Rosa Coniglione, KM3NeT Workgroup leader HE Astrophysics: ”The combination of the cost effective design of the ARCA detector of KM3NeT and state-of-the-art reconstruction software allows for efficient detection of all three neutrino flavours from cosmic origin in a few years.”

Antoine Kouchner, KM3NeT Workgroup leader LE Physics: “With the densely instrumented ORCA detector of KM3NeT we will be able to determine the relative ordering of the neutrino masses, also referred to as the neutrino mass hierarchy.”

The Letter of Intent is now open for scrutiny by the neutrino scientific community and will serve as the reference document for requests for funding by the various stakeholders in Europe and abroad. Pending funding, KM3NeT 2.0 could become reality as early as in 2020.

Uli Katz, KM3NeT Physics and Software manager: “The modular design of KM3NeT with detector blocks for the telescope makes it possible to swiftly react on new scientific developments. With KM3NeT 2.0 we are able to not only perform all-flavour neutrino astroparticle physics but also advance fundamental neutrino particle physics.”

Reference: Letter of Intent for KM3NeT 2.0, arXiv:1601.07459

11/01/2016: GRAPPA will host “DM @ LHC” and the “2nd Anisotopic Universe” workshops

The GRAPPA Institute will host two exiting workshops in March/April.

The 3rd “Dark Matter at the Large Hadron Collider” workshop will be held from 30 March to 1 April 2016 jointly by GRAPPA and Nikhef. The aim of the workshop is to bring together the leading experts in the field of Dark Matter searches in order to review the latest results from both theory and the experiments, especially in the light of the new results from the 2015 LHC data sets.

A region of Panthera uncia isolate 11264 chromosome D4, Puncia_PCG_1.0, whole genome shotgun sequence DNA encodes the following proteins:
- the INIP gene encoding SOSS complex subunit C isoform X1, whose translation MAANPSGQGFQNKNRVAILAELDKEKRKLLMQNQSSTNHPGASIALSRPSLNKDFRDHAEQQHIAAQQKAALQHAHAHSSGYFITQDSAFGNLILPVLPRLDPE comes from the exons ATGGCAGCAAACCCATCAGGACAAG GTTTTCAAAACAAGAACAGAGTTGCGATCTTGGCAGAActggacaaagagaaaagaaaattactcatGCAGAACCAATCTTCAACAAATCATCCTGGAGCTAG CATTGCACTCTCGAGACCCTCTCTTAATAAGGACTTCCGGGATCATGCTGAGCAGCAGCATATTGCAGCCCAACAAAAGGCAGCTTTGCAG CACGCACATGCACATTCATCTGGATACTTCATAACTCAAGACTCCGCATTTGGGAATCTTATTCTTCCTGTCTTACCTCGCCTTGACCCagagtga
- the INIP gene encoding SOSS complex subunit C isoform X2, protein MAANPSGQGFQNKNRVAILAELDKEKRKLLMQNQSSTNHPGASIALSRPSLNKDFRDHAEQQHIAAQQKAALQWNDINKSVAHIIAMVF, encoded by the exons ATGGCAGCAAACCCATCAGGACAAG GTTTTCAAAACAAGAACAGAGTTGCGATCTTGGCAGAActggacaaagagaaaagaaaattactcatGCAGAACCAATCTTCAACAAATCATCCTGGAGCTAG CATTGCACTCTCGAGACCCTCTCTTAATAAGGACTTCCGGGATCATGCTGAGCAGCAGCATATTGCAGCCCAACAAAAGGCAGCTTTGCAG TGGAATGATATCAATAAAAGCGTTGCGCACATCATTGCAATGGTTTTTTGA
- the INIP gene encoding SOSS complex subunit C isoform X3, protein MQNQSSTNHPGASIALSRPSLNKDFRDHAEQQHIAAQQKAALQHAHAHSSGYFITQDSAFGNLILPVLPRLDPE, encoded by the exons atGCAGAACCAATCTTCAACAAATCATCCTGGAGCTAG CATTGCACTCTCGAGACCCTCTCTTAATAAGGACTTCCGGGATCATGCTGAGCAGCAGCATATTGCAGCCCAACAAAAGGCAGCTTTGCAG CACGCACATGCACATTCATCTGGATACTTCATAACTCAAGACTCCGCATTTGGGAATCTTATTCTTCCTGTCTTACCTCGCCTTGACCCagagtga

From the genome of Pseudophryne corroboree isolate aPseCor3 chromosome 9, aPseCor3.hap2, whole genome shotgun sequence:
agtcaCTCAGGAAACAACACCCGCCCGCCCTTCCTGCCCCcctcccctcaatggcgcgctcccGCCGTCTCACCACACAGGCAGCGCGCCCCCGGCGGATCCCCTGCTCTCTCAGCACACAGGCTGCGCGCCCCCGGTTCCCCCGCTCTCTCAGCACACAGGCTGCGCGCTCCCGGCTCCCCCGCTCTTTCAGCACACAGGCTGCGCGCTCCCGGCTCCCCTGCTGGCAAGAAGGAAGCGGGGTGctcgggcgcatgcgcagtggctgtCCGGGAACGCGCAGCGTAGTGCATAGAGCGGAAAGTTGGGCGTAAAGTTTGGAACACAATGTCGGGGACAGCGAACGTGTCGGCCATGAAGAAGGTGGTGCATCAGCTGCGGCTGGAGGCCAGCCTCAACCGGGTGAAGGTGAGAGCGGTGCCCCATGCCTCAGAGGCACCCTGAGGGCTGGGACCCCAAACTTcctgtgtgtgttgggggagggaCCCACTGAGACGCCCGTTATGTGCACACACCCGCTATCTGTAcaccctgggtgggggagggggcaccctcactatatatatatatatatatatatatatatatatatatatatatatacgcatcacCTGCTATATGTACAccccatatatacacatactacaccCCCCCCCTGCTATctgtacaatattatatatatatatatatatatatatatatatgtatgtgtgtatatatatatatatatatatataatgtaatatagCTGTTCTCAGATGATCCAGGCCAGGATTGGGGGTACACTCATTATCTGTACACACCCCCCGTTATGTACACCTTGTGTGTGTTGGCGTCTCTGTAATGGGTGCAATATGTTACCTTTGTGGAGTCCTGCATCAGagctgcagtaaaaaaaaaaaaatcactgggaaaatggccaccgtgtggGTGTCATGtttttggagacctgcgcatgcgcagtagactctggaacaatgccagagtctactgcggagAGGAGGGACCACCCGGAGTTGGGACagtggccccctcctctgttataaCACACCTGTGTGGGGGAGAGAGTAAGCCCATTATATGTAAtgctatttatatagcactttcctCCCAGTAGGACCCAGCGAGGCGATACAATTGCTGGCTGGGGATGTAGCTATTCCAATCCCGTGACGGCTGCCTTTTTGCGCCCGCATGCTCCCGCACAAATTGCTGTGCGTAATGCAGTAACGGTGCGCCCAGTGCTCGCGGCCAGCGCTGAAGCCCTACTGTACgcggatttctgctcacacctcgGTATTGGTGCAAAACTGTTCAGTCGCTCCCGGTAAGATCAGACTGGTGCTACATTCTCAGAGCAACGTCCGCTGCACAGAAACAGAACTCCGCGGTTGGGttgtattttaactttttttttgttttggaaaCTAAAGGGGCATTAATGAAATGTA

The 2nd Anisotropic Universe workshop “Unveiling the Anisotropic Universe” will be held from 11 to 13 April 2016 with the aim to exploit the momentum recently gained by the cross-field topic of anisotropies to launch a collaborative effort to unravel fundamental issues in astrophysics and cosmology as, for example, the origin of ultra-high energy cosmic rays and neutrinos, and the nature of dark matter.

Register and stay tuned!

08/12/2015: Gamma-ray Cherenkov Telescope prototype inaugurated on 1 December 2015

The inauguration of the Gamma-ray Cherenkov Telescope (GCT) prototype on 1 December 2015 was hosted by l’Observatoire de Paris. The GCT will detect very high-energy gamma rays for the world’s largest gamma ray observatory: the Cherenkov Telescope Array (CTA). GRAPPA and the Anton Pannekoek Institute for Astronomy are among the major contributors to the development of the camera for the GCT.

gct_inauguration-credit-akira-okurama

CTA will consist of an array of many telescopes that will be used to make images of gamma-ray sources, such as remnants of supernova explosions, and matter swallowing black holes. The gamma-ray radiation cannot be detected directly, but gamma rays entering the atmosphere will cause a track of bluish light that can be detected by optical telescopes. By combining observations of many telescopes, the trajectory of the gamma-ray light can be reconstructed and images of the high energy sources can be obtained.